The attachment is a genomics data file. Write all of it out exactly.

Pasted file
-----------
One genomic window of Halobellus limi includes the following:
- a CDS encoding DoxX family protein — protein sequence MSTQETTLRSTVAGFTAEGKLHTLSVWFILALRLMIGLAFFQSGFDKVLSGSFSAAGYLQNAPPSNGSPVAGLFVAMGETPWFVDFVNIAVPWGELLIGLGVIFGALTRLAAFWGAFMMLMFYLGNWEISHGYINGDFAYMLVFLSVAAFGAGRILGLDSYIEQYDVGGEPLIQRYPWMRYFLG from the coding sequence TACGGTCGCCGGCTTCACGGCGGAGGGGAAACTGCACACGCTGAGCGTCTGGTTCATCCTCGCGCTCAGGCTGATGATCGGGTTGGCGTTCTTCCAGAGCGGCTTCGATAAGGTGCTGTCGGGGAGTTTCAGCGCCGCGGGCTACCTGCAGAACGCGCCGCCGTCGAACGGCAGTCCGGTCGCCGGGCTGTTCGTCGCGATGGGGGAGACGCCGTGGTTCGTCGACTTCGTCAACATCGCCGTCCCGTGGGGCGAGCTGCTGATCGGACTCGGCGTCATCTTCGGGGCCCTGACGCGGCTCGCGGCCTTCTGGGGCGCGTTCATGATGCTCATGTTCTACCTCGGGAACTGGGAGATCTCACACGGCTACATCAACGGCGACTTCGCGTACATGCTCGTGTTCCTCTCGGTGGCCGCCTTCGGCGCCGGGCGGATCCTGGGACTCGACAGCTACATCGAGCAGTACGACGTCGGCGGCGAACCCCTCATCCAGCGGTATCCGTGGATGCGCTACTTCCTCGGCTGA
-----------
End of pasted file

One genomic window of Halobellus limi includes the following:
- a CDS encoding DoxX family protein — protein sequence MSTQETTLRSTVAGFTAEGKLHTLSVWFILALRLMIGLAFFQSGFDKVLSGSFSAAGYLQNAPPSNGSPVAGLFVAMGETPWFVDFVNIAVPWGELLIGLGVIFGALTRLAAFWGAFMMLMFYLGNWEISHGYINGDFAYMLVFLSVAAFGAGRILGLDSYIEQYDVGGEPLIQRYPWMRYFLG from the coding sequence TACGGTCGCCGGCTTCACGGCGGAGGGGAAACTGCACACGCTGAGCGTCTGGTTCATCCTCGCGCTCAGGCTGATGATCGGGTTGGCGTTCTTCCAGAGCGGCTTCGATAAGGTGCTGTCGGGGAGTTTCAGCGCCGCGGGCTACCTGCAGAACGCGCCGCCGTCGAACGGCAGTCCGGTCGCCGGGCTGTTCGTCGCGATGGGGGAGACGCCGTGGTTCGTCGACTTCGTCAACATCGCCGTCCCGTGGGGCGAGCTGCTGATCGGACTCGGCGTCATCTTCGGGGCCCTGACGCGGCTCGCGGCCTTCTGGGGCGCGTTCATGATGCTCATGTTCTACCTCGGGAACTGGGAGATCTCACACGGCTACATCAACGGCGACTTCGCGTACATGCTCGTGTTCCTCTCGGTGGCCGCCTTCGGCGCCGGGCGGATCCTGGGACTCGACAGCTACATCGAGCAGTACGACGTCGGCGGCGAACCCCTCATCCAGCGGTATCCGTGGATGCGCTACTTCCTCGGCTGA